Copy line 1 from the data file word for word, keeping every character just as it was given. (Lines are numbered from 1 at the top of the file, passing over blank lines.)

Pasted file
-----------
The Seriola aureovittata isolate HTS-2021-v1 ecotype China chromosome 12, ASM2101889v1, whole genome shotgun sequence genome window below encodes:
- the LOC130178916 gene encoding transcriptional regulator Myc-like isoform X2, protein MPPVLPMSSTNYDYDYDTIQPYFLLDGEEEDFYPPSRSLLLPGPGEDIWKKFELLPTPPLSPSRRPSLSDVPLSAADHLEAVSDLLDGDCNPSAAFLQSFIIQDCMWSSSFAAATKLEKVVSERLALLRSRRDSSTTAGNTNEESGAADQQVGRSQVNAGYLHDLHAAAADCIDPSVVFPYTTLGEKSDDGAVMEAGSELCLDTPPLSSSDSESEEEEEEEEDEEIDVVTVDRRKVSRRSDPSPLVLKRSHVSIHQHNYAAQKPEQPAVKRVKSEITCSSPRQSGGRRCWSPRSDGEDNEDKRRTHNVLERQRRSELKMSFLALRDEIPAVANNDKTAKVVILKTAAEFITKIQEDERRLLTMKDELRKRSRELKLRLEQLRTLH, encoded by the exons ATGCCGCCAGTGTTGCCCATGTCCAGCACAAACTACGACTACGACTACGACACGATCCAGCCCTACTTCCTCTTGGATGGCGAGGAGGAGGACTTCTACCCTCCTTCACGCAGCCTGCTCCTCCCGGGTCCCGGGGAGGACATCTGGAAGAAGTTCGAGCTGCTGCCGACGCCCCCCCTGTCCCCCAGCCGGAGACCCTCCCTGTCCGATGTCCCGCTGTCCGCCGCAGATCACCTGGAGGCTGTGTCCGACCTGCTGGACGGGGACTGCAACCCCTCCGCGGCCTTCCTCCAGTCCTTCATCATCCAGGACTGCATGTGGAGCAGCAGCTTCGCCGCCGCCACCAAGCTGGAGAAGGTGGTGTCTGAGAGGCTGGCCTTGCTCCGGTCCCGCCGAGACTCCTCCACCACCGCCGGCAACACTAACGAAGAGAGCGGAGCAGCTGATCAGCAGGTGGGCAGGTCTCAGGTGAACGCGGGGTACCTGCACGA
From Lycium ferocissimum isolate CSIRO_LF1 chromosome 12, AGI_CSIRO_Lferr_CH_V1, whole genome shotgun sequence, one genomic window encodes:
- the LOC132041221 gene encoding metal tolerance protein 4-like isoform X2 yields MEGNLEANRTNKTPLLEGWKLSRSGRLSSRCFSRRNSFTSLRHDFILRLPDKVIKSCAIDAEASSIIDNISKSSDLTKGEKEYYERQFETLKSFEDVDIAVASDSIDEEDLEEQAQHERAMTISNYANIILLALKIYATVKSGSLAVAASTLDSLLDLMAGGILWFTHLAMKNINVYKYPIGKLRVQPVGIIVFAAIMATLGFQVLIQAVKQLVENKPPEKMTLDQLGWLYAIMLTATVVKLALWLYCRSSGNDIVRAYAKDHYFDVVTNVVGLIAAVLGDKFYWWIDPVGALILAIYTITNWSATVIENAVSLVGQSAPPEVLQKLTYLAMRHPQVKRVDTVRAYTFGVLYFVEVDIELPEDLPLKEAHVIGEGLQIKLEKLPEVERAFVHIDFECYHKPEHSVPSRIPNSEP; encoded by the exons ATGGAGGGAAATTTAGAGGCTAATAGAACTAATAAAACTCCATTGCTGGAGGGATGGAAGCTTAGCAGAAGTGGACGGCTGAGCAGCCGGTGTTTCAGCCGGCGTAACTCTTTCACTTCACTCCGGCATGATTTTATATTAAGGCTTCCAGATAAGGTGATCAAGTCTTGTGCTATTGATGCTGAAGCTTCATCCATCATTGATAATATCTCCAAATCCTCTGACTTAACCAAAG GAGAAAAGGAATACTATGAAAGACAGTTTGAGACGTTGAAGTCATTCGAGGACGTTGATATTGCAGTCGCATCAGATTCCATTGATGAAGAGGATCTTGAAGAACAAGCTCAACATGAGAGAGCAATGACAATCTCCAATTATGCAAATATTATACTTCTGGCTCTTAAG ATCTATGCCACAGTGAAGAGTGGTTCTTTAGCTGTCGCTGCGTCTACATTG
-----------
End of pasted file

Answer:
The Seriola aureovittata isolate HTS-2021-v1 ecotype China chromosome 12, ASM2101889v1, whole genome shotgun sequence genome window below encodes: